I think the nostalgia is in that softness. It creates a dreamy feeling that is hard to mimic. Sad, really, that our brains work like this.

At least, mine works like this.

 

That is probably why I bought all that film equipment. I find it ironic that I made a workflow that is by far my favorite for digital the day after I spent those hundreds of dollars.

To be fair though, film will always be different.

Plus, I get to use this:

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Iksan, 2017. Ricoh GRII. Pictured: Leica M3, 50mm LTM Canon F1.4.

๐Ÿ˜‰

Iksan, February 19th, 2017.

12 thoughts on “Thoughts on Processing

  1. Born in the late 60’s, grown up through the 70’s and 80’s I’m still a film dude in 2017. I really know what you’re talking about reg. the processing of digital stuff sitting in front of a computer working with digital images. It’s a bloody pain, and I hate every single second I have to do it. So I stopped, simple as that. Now I only do processing inside my phone, and anything that takes me more than 15 sec. to do in snapseed will not be done, period.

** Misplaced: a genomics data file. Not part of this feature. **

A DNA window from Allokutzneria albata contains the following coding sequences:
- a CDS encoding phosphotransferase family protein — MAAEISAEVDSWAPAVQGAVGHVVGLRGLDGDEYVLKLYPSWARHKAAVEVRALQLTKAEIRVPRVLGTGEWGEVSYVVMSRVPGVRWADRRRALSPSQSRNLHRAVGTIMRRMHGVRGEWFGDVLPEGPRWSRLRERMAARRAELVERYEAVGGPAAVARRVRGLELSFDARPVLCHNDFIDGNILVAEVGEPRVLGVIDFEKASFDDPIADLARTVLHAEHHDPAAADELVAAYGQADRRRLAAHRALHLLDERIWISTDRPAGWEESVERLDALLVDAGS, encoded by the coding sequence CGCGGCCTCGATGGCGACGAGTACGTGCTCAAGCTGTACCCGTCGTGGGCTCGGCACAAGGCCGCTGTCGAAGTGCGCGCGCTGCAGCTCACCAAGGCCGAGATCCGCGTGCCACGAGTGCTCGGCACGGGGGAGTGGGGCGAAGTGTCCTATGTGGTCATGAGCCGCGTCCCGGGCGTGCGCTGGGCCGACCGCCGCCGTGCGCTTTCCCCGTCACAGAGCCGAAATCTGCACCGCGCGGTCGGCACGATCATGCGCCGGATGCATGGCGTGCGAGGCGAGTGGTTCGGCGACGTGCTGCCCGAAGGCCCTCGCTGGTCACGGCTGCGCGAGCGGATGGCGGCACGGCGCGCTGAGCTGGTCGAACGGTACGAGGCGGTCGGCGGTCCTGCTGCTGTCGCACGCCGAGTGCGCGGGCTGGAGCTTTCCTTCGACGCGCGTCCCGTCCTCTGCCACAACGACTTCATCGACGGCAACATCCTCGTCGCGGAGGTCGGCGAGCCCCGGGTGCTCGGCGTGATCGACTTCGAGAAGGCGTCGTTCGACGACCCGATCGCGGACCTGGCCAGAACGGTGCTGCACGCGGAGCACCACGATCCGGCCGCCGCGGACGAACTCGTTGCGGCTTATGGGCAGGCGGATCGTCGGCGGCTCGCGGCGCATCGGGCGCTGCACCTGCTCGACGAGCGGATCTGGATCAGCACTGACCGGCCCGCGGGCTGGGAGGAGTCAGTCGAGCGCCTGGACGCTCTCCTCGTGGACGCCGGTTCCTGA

Luckily I’m a different man when going inside the darkroom doors. Patient even, at times.
    I really love the looks of your digital files here, by the way.
    And the pictures themselves, the obvious reason why I started to follow your blog in the first place, they are just up there in the highest league! Keep them coming :))